As China limits its export of rare earth minerals, Japanese and American firms look for alternative sources
Some of the most innovative steps in recycling are driven by a supply crunch. And that's the story of the Dowa Mining Plant in Kosaka, northern Japan. It had been out of action for 20 years. But now, following China's decision to limit export of the rare earth minerals it produces (currently 97% of global supply), Dowa's furnaces are roaring once more. Only this time, there's no ore or copper in sight – just mountains of expired electronics, and sacks full of computer chips.
Chopped into small pieces before being melted at 1,400°C, these abandoned mobile phones and laptops become a molten stew, rich in valuable and rare earth metals such as indium and antimony, used in liquid crystal displays and photovoltaic silicon wafers respectively. Some gold, even, has been recovered. Over 300 tonnes of electronic material must be melted to yield just 150 grams of rare earth metals.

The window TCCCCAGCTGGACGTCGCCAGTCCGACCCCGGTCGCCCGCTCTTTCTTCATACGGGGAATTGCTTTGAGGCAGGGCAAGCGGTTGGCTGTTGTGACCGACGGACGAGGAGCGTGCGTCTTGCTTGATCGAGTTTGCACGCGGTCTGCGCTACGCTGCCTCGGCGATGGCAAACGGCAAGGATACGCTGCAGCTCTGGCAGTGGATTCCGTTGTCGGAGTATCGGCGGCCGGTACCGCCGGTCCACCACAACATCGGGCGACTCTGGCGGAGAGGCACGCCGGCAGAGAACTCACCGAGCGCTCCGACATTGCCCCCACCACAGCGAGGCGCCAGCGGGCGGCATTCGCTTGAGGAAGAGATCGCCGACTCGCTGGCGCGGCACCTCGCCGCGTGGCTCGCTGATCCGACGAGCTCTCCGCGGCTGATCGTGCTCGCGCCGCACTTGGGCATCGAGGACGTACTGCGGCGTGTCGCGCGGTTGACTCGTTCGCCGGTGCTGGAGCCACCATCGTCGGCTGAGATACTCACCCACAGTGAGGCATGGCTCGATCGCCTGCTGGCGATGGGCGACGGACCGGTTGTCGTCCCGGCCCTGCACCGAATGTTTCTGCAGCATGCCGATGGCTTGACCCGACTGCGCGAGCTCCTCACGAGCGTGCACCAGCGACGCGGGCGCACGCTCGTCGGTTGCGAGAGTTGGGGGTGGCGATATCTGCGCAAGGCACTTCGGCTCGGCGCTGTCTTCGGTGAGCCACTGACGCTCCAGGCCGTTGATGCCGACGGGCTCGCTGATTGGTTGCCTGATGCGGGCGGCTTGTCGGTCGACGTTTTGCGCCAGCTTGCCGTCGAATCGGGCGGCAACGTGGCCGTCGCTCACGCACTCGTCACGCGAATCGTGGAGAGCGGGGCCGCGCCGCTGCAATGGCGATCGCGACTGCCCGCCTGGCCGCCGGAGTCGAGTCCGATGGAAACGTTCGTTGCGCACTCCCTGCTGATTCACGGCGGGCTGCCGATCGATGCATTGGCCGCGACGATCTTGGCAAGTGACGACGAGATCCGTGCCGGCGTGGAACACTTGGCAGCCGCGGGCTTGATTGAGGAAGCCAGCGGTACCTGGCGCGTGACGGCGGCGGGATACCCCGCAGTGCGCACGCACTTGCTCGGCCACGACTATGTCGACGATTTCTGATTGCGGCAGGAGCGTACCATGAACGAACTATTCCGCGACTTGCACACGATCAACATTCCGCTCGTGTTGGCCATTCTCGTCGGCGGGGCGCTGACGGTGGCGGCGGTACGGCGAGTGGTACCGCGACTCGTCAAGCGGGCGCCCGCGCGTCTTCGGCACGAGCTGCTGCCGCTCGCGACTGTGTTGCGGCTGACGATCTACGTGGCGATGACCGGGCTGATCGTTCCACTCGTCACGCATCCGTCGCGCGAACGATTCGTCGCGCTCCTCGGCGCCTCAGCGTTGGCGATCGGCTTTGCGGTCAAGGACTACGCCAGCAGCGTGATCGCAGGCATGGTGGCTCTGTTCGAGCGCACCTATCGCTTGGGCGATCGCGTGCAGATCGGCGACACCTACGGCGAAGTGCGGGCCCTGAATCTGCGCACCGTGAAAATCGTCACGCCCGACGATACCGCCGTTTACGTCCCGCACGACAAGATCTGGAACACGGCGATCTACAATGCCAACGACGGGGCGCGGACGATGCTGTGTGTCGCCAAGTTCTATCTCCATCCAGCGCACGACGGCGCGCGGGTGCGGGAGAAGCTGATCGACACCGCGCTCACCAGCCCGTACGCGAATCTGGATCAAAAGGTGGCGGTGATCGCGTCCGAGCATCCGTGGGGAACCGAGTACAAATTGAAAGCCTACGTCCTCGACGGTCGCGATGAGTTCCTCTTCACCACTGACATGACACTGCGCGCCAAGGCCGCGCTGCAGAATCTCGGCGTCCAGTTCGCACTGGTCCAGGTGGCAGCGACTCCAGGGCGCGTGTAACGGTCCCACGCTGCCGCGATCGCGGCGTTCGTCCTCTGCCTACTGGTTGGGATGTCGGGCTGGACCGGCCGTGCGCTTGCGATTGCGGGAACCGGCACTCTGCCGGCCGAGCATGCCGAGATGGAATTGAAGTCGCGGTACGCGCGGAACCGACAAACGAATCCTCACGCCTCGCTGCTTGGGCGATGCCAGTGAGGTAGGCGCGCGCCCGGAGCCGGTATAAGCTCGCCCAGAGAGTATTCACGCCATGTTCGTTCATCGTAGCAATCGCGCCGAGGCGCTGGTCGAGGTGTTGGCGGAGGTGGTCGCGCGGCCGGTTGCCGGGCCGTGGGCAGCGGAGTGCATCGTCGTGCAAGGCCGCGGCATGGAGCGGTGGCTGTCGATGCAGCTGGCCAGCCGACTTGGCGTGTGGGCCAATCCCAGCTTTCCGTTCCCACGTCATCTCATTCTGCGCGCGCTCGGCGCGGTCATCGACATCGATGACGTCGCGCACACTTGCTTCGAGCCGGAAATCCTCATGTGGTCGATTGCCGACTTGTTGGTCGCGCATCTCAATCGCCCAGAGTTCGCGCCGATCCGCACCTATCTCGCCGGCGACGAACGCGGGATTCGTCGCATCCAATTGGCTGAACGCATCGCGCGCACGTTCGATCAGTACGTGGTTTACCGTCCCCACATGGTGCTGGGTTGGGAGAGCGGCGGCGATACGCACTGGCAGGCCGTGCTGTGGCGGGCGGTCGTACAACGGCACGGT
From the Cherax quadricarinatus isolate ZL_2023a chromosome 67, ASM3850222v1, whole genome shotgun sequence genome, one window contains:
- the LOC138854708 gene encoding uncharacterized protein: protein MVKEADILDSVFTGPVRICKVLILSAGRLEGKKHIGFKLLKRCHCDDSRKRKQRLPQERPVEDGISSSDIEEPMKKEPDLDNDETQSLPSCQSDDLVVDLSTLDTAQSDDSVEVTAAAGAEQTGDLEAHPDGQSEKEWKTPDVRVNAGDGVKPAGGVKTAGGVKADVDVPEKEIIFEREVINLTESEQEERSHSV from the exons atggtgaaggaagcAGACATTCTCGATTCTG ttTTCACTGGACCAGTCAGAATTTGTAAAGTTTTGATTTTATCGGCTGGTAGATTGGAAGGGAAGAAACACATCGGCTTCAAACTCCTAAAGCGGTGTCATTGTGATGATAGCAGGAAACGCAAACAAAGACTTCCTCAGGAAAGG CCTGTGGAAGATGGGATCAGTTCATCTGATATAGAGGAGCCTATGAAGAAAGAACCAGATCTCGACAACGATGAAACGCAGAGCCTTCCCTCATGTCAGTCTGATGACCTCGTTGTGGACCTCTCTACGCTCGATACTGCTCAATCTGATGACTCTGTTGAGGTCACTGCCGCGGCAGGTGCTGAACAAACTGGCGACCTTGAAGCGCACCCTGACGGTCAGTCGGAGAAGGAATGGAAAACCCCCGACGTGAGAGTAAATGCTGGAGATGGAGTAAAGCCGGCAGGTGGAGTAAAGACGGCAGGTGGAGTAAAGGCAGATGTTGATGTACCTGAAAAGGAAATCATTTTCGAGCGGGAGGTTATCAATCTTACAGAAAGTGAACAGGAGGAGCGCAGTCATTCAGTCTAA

Of course, China may not always have such a near monopoly on rare earths. The company US Rare Earths Inc recently claimed that it had found important reserves in Idaho and Montana, and Boeing announced its intention to use remote sensing technology to map all available or hidden rare earth elements in the US. But some will be keeping their fingers crossed against any major finds.
As energy expert David Fulford explains, the shift towards a "cyclic approach, in which as much as possible is recycled, and supplies are [only] topped up from resources that need to be mined, [is] a clear improvement on [today's] linear system, where all resources for manufactured goods come from mined raw materials."
- Sam Jones
Image credits: bonchan / shutterstock